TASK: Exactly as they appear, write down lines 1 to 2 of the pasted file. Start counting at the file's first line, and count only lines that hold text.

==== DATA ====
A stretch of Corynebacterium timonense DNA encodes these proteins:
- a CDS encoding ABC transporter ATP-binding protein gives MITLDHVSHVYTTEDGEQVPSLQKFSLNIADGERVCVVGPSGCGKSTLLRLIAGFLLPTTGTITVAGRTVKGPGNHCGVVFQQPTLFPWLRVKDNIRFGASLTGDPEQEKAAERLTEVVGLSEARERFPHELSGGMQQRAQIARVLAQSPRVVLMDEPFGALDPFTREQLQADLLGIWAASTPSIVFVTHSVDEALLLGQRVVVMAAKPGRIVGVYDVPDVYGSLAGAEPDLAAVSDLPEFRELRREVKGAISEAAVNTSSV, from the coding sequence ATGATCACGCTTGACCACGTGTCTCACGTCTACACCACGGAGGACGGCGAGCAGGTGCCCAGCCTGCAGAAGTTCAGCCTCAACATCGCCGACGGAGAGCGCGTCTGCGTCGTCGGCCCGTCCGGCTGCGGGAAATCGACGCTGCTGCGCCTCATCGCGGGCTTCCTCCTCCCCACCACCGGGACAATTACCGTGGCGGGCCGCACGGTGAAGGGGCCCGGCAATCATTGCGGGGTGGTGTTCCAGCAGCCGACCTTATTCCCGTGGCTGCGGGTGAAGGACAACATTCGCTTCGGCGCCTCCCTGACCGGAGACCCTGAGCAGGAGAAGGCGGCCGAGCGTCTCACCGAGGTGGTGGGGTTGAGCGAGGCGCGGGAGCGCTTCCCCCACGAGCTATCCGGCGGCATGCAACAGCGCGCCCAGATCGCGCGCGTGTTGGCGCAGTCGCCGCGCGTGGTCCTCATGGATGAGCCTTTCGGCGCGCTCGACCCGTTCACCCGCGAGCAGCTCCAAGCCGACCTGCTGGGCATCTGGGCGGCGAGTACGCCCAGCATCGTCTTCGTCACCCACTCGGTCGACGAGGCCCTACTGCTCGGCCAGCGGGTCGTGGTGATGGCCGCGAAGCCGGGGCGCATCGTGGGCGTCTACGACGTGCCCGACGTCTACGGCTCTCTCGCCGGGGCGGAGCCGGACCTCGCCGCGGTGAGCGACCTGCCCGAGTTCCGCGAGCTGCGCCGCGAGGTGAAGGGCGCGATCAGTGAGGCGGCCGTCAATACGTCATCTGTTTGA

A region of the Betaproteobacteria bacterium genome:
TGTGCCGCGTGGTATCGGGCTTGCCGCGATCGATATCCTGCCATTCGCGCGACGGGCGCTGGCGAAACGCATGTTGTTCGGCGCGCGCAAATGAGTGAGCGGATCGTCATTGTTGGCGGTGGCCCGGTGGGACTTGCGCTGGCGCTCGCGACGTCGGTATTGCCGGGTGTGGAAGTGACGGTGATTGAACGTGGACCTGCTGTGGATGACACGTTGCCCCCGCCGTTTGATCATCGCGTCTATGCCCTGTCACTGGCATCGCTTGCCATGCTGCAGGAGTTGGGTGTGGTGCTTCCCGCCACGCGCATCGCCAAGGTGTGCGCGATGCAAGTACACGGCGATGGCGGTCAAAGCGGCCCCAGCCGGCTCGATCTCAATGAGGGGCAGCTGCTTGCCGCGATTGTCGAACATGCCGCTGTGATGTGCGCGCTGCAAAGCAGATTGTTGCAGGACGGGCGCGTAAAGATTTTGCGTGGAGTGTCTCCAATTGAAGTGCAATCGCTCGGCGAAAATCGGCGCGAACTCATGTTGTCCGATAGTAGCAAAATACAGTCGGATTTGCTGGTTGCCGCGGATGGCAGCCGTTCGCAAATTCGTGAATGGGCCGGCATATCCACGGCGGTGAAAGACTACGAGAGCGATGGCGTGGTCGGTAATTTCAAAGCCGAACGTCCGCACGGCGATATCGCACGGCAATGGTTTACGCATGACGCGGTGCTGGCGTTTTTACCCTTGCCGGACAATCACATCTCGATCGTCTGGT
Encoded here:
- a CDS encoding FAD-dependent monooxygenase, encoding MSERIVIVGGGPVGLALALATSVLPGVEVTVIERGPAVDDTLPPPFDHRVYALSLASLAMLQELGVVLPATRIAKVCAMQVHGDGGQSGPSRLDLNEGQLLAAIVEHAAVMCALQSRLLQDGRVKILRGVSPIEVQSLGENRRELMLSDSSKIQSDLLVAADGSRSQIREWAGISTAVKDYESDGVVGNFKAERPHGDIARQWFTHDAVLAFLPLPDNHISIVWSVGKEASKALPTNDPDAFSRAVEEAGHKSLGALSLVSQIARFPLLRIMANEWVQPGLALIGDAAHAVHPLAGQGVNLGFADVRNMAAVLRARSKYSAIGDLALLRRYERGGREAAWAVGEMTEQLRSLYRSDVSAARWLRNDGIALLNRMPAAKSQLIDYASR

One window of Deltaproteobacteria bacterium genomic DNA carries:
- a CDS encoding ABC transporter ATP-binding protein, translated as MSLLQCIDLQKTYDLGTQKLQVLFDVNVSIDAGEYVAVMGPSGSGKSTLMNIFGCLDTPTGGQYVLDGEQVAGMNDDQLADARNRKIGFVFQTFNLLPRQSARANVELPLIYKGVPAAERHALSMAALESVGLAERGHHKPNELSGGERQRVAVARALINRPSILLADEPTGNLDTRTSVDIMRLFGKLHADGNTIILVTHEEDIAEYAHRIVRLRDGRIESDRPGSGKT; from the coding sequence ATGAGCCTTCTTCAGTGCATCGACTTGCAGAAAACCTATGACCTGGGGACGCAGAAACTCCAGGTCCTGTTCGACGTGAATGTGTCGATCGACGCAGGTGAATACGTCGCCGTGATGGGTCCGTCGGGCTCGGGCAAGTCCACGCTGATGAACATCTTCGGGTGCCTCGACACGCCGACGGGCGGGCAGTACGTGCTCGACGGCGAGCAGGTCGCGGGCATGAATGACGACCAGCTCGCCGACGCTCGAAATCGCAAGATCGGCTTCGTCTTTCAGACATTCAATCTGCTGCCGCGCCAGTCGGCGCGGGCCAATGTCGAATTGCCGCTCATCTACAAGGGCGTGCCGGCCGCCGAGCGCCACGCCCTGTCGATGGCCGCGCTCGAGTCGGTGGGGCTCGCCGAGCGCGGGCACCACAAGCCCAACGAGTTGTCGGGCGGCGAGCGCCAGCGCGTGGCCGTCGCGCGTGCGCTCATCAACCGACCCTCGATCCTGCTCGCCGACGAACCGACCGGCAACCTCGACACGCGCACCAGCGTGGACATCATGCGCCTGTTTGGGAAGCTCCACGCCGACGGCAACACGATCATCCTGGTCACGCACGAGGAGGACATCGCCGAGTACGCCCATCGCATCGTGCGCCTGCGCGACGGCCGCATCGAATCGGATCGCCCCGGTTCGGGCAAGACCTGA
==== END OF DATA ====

A stretch of Corynebacterium timonense DNA encodes these proteins:
- a CDS encoding ABC transporter ATP-binding protein gives MITLDHVSHVYTTEDGEQVPSLQKFSLNIADGERVCVVGPSGCGKSTLLRLIAGFLLPTTGTITVAGRTVKGPGNHCGVVFQQPTLFPWLRVKDNIRFGASLTGDPEQEKAAERLTEVVGLSEARERFPHELSGGMQQRAQIARVLAQSPRVVLMDEPFGALDPFTREQLQADLLGIWAASTPSIVFVTHSVDEALLLGQRVVVMAAKPGRIVGVYDVPDVYGSLAGAEPDLAAVSDLPEFRELRREVKGAISEAAVNTSSV, from the coding sequence ATGATCACGCTTGACCACGTGTCTCACGTCTACACCACGGAGGACGGCGAGCAGGTGCCCAGCCTGCAGAAGTTCAGCCTCAACATCGCCGACGGAGAGCGCGTCTGCGTCGTCGGCCCGTCCGGCTGCGGGAAATCGACGCTGCTGCGCCTCATCGCGGGCTTCCTCCTCCCCACCACCGGGACAATTACCGTGGCGGGCCGCACGGTGAAGGGGCCCGGCAATCATTGCGGGGTGGTGTTCCAGCAGCCGACCTTATTCCCGTGGCTGCGGGTGAAGGACAACATTCGCTTCGGCGCCTCCCTGACCGGAGACCCTGAGCAGGAGAAGGCGGCCGAGCGTCTCACCGAGGTGGTGGGGTTGAGCGAGGCGCGGGAGCGCTTCCCCCACGAGCTATCCGGCGGCATGCAACAGCGCGCCCAGATCGCGCGCGTGTTGGCGCAGTCGCCGCGCGTGGTCCTCATGGATGAGCCTTTCGGCGCGCTCGACCCGTTCACCCGCGAGCAGCTCCAAGCCGACCTGCTGGGCATCTGGGCGGCGAGTACGCCCAGCATCGTCTTCGTCACCCACTCGGTCGACGAGGCCCTACTGCTCGGCCAGCGGGTCGTGGTGATGGCCGCGAAGCCGGGGCGCATCGTGGGCGTCTACGACGTGCCCGACGTCTACGGCTCTCTCGCCGGGGCGGAGCCGGACCTCGCCGCGGTGAGCGACCTGCCCGAGTTCCGCGAGCTGCGCCGCGAGGTGAAGGGCGCGATCAGTGAGGCGGCCGTCAATACGTCATCTGTTTGA